The order of events in XPages

After reading another question on the XPages forum about which (serverside) events are triggered if you use the browsers “back” button on on XPage, I decided to run some tests.

First thing I did was to set up a simple test XPage (page1.xsp):

<?xml version="1.0" encoding="UTF-8"?>
<xp:view xmlns:xp="">


<xp:link escape="true" text="Go to page 2" id="link1">


The order of events triggered when opening this XPage is as expected:

  • beforePageLoad
  • afterPageLoad
  • beforeRenderResponse
  • afterRenderResponse


Note that the afterRestoreView event isn’t executed: that event gets only executed after a (partial) refresh of the page.

If I open another XPage (page2.xsp) from my sample page using the link on page 1 and then click the browser’s back button (or a clientside link calling history.go(-1) ), no events are executed at all. That’s because the page is served from the browser cache, despite the fact that a Expires header is added by default with a value of -1 !


Control caching using a Cache-Control header


The Expires header is one way to control caching, the Cache-Control is another, so I checked what would happen if I added that one. I added this to the beforePageLoad event of page1:

var exCon = facesContext.getExternalContext();
var response=exCon.getResponse();
response.setHeader("Cache-Control", "no-cache");

That didn’t change anything, so I tried another:

response.setHeader("Cache-Control", "no-store");

(read this for the difference between no-cache and no-store)

That changed something: using the back button now causes page1 to execute the same list of events as mentioned before. So it seems that the no-store header actually causes the XPage not to be cached at all and opening an XPage using the back button had the same effect as initial opening it.


With that in mind I tried something else: I added a serverside onClientLoad event to page 1:

<xp:eventHandler event="onClientLoad" submit="true" 
  refreshMode="norefresh" execMode="partial">

As you can already see from the syntax, this event is different from the other XPage events. If you now open page 1, the XPage instantly performs a POST request to handle the onClientLoad event. That in turn causes the beforeRenderRespons, afterRenderResponse and afterRestoreView events to be executed.

If I know open page 2 and click the browser’s back button those events are also executed. So by adding an onClientLoad event you can force events to be executed (with the downside of an extra POST request on every access of the page).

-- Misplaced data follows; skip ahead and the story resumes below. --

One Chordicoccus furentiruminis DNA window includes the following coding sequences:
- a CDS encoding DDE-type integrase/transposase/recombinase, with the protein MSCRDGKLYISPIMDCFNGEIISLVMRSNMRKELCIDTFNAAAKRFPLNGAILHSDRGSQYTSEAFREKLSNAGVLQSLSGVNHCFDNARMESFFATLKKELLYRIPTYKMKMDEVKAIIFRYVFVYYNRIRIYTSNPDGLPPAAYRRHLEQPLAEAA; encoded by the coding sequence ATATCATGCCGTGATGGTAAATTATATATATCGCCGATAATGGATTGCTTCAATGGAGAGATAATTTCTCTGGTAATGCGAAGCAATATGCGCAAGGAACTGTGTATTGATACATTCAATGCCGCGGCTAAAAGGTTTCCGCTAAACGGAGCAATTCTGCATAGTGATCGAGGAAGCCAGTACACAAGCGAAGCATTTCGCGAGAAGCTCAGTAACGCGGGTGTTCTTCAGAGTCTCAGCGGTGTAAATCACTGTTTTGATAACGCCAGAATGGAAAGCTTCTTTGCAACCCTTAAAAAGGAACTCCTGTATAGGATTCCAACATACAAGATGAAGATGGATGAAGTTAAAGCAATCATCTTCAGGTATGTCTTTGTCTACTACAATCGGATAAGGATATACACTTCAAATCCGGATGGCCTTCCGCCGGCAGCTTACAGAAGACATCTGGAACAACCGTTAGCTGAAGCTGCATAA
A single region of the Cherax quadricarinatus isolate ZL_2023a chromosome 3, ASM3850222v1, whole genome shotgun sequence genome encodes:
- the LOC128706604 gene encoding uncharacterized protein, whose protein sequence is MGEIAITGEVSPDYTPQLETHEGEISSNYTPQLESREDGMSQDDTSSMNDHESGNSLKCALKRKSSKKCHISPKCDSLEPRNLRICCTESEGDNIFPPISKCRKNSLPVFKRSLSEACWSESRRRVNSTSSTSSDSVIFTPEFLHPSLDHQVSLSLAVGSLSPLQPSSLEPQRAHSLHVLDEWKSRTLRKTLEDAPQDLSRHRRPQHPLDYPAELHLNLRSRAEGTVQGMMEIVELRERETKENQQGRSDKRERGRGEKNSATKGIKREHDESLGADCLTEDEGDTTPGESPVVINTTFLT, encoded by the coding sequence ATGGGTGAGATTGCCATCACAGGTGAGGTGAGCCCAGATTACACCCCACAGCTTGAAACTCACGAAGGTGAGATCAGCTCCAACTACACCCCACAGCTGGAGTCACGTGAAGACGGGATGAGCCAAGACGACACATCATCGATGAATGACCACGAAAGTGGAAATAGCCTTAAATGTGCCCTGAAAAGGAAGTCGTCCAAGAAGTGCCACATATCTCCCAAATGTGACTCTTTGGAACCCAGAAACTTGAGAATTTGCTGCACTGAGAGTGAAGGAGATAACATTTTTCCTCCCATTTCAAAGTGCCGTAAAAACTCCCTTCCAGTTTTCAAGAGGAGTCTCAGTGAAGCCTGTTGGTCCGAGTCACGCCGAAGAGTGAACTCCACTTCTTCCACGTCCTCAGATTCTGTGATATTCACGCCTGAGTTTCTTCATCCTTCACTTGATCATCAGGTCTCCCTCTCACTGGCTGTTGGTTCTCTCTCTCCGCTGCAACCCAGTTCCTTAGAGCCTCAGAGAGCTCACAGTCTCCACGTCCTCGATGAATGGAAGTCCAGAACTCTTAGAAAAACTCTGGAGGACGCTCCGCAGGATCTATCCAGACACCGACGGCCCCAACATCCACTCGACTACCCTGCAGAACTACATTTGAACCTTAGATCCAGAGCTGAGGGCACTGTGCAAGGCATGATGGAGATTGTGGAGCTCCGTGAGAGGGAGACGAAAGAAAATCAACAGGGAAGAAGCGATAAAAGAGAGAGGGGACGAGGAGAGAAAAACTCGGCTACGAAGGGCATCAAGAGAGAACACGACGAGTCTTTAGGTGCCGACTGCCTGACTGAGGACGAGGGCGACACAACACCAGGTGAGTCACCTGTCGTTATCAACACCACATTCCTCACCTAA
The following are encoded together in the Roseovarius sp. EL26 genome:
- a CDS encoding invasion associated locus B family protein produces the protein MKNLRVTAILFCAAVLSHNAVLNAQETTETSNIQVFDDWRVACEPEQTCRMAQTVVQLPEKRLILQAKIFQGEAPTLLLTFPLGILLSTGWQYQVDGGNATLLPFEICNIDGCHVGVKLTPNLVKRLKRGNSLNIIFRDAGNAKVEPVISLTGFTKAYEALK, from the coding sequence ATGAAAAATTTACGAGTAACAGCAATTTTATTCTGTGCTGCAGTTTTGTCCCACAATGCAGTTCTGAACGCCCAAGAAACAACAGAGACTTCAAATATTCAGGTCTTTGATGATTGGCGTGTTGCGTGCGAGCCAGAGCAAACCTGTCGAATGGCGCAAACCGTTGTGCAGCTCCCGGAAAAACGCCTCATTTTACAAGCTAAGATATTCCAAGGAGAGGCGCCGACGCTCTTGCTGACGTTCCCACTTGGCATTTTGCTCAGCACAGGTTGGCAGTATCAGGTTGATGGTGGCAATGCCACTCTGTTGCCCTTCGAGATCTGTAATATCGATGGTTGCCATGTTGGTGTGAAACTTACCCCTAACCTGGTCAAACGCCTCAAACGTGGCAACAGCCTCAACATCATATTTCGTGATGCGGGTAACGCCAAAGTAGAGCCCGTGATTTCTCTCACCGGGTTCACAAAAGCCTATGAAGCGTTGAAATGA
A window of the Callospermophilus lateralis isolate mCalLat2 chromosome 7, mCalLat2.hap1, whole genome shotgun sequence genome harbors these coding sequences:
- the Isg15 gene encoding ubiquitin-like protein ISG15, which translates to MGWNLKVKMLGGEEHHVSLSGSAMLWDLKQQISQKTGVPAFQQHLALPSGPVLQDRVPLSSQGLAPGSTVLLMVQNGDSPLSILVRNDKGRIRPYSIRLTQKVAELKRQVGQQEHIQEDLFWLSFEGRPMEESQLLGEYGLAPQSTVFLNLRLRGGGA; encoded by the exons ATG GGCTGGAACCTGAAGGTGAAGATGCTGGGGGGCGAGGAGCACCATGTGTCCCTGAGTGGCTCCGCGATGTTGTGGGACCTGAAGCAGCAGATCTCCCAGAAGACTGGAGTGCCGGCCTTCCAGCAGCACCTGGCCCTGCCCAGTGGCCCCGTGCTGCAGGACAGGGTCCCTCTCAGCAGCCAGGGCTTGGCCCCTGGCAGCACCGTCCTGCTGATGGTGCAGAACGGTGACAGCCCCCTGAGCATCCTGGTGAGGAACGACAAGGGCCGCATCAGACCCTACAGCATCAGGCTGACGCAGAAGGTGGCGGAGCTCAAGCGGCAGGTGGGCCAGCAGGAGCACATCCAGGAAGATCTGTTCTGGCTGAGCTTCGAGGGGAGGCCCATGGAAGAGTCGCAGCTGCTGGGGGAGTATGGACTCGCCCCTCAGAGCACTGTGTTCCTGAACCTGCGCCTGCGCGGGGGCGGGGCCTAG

Multi-page messages in XPages

The JSF framework on which XPages are built has built-in functions to display messages to users. You can see this in use if you add a validator to a field and disable clientside validation in the application properties: if the validation fails, a message is added to the FacesContext object that can be displayed on screen by including a Display Errors (<xp:messages>) control.

It is also possible to add your own custom messages by using the facesContext.addMessage() method. This was described by Tommy Valand on his blog.

A problem with the default JSF messages implementation is that the messages are gone if you open another page or redirect the user to another page. Consider for instance the case that you show a list of items to users on an XPage (using a data table or view panel) and allow a user to create a new item by redirecting him to another XPage containing a form. After the user has saved the form, you want to show him a confirmation message that the item was successfully saved or show him the ID of the created document. To be able to do this you need a way to store the messages between pages.

After some searching I found a way to do so by implementing a so called phase listener. This is basically a plugin you add to an application that allows you to execute your own custom code on predetermined phases in the JSF request lifecycle. The MultiPageMessagesSupport class from the article attaches itself to certain phases to temporarily store the messages in the sessionScope retrieve them when a (new) page is rendered.

To use this method you need to perform the following steps:

  • Create a new Java class in the “Code” section of your application (assuming you’re using 8.5.3). Call it MultiPageMessagesSupport, set the default package and add this code. The class file in the link uses the package “myPackage”.
  • Add the phase-listener from the newly created Java class to the faces-config.xml file of your application:
  • Include an <xp:messages> control on all pages to show the messages to your users:
<xp:messages id=”messages1″ globalOnly=”true” layout=”list” styleClass=”messages”></xp:messages>
If you want to add a message you simply use the following code:
var type = javax.faces.application.FacesMessage.SEVERITY_INFO;
var msg = "this is my message";

   new javax.faces.application.FacesMessage(type, msg, ""));
where “type” is one of the following:
  • javax.faces.application.FacesMessage.SEVERITY_INFO
  • javax.faces.application.FacesMessage.SEVERITY_WARN
  • javax.faces.application.FacesMessage.SEVERITY_ERROR
  • javax.faces.application.FacesMessage.SEVERITY_FATAL

I’ve created an online demo that uses the OneUI v2.1 theme (and associated classes for different type of messages). Thanks again to the people over at ClearIT Consulting for hosting this!.

The demo database can be downloaded here.